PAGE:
I am a third-generation American—my parents and my maternal grandmother were born in Brooklyn, New York. But I didn’t know I loved America until my early twenties.
In my third year of college, I studied in England and began a life of travel that eventually took me to one hundred and thirty countries. That was when I began to understand how important America was to the world—and still is. That was when I began to understand how unique America was—and still is. That was when I began to appreciate the decency of the American people.
Being away from America for a year, spending the Christmas season in Morocco, where there was no Christmas season, and ending the year with a month in the Soviet Union, where there was no freedom—this all had a life-changing impact on me. I realized how lucky I was to be an American. I even realized how much I simply enjoyed being an American.
1. How important America is to the world.
Without in any way diminishing the enormous sacrifices made by England and France, it was America’s entry into World War I that made the defeat of Imperial Germany possible and ended that horrible war. It was America that made the Allied victory possible in World War II and kept Western Europe free during the Cold War. Thirty-seven thousand Americans died fighting the North Korean and Chinese communist regimes. Were it not for America, all of Korea would have no human rights and would endure the mass torture, starvation, and murder that have been routine in North Korea until today.
The next time you hear the lie that America fought in Vietnam for colonialist reasons, ask that person: Why did America fight in Korea? I’ll tell you why: to stop the spread of communism, the greatest genocidal and totalitarian ideology in history, and thereby enable more than half of Korea to live in freedom. Another fifty-eight thousand Americans died in Vietnam to enable the South Vietnamese to live in the same freedom America made possible for South Koreans. Neither Vietnam nor Korea had any natural resources that America wanted. Americans died in those two countries solely so that their people could be free.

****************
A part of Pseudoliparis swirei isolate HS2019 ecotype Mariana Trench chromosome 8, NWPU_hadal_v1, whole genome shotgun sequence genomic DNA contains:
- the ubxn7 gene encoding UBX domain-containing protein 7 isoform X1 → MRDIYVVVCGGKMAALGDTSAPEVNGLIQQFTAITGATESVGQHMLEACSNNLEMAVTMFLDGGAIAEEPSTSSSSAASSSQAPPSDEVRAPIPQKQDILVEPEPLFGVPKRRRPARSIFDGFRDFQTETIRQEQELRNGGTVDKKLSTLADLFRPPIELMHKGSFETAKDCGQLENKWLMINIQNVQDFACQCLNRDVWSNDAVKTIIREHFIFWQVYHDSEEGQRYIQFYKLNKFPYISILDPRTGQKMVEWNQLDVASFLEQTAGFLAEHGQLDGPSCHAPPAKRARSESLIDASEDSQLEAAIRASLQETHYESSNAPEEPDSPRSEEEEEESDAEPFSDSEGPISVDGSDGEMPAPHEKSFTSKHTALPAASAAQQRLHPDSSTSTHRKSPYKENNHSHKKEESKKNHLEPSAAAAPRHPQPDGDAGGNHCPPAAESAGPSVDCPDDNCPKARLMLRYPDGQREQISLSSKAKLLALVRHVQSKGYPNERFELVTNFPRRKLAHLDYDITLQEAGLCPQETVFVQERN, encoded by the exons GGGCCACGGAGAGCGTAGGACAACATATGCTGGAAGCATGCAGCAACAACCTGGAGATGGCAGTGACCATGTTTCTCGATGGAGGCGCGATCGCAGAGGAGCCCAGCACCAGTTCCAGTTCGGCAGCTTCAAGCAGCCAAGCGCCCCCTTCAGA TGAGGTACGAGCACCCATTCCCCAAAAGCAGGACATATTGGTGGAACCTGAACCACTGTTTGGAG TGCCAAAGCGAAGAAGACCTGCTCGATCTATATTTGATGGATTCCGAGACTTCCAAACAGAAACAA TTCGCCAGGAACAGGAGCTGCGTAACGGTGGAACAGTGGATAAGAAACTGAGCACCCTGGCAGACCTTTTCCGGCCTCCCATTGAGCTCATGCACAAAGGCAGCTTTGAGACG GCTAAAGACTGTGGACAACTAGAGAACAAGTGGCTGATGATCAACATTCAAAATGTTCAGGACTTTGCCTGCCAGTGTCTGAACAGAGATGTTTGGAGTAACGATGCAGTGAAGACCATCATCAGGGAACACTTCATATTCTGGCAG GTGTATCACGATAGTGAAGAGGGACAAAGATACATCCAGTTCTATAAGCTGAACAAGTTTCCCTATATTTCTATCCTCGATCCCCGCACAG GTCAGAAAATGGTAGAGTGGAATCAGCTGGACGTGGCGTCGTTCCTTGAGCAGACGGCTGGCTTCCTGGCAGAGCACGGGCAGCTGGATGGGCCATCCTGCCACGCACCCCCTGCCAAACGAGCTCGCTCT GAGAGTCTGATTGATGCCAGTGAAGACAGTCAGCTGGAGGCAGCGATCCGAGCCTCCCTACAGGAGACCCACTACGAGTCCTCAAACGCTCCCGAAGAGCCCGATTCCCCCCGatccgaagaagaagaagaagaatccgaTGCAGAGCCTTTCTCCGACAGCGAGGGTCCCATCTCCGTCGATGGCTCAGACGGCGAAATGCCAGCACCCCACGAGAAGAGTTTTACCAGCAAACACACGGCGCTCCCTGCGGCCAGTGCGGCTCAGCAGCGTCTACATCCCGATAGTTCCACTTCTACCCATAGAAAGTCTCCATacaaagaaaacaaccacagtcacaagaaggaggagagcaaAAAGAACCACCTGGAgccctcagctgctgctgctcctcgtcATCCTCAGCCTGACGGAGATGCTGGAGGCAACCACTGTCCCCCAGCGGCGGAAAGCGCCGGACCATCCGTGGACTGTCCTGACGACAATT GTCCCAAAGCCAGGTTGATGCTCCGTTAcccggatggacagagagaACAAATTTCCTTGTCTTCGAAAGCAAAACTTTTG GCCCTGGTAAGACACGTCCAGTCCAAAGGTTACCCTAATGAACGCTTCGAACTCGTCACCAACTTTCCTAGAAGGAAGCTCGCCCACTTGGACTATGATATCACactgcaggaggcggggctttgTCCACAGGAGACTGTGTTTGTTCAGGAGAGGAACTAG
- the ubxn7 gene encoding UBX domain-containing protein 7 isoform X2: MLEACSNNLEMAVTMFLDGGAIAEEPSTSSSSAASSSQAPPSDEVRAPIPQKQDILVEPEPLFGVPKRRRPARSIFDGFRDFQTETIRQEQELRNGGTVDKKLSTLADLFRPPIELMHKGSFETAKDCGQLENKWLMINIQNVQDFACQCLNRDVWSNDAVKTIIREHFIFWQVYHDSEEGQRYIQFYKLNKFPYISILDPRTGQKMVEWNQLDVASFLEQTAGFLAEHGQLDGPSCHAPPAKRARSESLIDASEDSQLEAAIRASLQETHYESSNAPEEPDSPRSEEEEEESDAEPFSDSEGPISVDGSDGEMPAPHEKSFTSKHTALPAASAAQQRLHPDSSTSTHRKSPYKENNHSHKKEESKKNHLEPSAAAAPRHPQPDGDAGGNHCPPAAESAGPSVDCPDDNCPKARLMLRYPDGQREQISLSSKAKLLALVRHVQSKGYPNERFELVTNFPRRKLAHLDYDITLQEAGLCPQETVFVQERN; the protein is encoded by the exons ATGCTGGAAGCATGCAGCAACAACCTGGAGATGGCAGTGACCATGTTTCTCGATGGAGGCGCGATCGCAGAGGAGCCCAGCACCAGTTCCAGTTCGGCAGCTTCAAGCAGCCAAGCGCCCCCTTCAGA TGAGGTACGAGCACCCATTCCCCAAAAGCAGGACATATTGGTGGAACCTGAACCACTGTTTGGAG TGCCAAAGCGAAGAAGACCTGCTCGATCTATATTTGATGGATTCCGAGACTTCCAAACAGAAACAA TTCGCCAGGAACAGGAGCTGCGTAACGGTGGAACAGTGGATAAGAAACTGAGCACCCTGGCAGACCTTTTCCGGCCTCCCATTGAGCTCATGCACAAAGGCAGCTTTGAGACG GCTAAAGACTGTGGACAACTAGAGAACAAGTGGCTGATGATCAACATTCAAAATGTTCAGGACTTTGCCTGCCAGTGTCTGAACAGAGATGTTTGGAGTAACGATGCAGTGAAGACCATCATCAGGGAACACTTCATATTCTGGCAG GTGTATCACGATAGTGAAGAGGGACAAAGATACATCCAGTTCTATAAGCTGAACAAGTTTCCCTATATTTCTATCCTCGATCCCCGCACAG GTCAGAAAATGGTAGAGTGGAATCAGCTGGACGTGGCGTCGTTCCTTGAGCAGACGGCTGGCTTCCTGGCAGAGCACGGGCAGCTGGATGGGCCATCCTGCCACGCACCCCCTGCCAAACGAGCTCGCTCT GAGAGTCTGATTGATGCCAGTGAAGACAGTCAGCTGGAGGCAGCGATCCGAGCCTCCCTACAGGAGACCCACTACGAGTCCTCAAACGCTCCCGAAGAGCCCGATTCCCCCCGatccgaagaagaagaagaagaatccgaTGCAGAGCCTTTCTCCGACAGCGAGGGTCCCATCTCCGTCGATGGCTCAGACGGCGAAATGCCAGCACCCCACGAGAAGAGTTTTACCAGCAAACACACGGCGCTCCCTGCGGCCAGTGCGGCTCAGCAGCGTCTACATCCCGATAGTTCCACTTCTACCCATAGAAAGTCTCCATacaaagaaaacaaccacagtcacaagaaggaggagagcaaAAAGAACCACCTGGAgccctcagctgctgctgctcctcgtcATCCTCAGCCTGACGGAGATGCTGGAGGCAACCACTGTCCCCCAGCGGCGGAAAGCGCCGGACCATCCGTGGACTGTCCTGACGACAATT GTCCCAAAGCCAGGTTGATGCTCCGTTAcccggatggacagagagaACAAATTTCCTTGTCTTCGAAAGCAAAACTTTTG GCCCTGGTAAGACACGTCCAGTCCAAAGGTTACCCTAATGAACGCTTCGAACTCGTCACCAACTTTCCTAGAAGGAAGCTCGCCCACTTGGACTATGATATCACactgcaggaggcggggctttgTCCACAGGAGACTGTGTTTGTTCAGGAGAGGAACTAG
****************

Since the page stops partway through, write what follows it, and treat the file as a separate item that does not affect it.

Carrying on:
And, without diminishing the role of the great British prime minister, Margaret Thatcher, and the great pope, John Paul II, it was America that ended communism in the Soviet Union, Poland, East Germany, Hungary, Czechoslovakia, Romania, and Bulgaria, and liberated, among other nations, Ukraine, Azerbaijan, Latvia, Lithuania, and Estonia.
2. America is unique.
America is the only country that was founded not on a race, ethnicity, or nationality, but on an idea: limited government—because the founders of America believed, first and foremost, in liberty. America became the freest country in world history, which is why France gave the Statue of Liberty to one country: America.
And America has given more liberty and opportunity to more people from more nations than any country in world history.
Yes, America allowed slavery in half of its states. But every society in the world practiced slavery. What rendered America unique is that Americans killed one another in its bloodiest war to abolish slavery, and that it eventually became the least racist multi-racial country in history. It remains the only white-majority country to have ever elected a black leader. And Africans know how good America is, which is why, by the 1980s, more black Africans had come to America voluntarily as immigrants seeking freedom and opportunity than ever came as slaves.
3. Americans are decent people.
Ask visitors what they think of Americans, and they are likely to tell you how friendly Americans are. There are mean and bad Americans, and there are kind and good people in every country. But having travelled abroad every year of my life since college, and to all 50 American states, and being sensitive to people’s goodness and happiness, I have been continually amazed at the essential decency of most Americans.
I fell in love with America at the age of 20, and given the freedom, the opportunities, and the religious tolerance I have experienced, I realize all these years later that America has loved me too.
I’m Dennis Prager.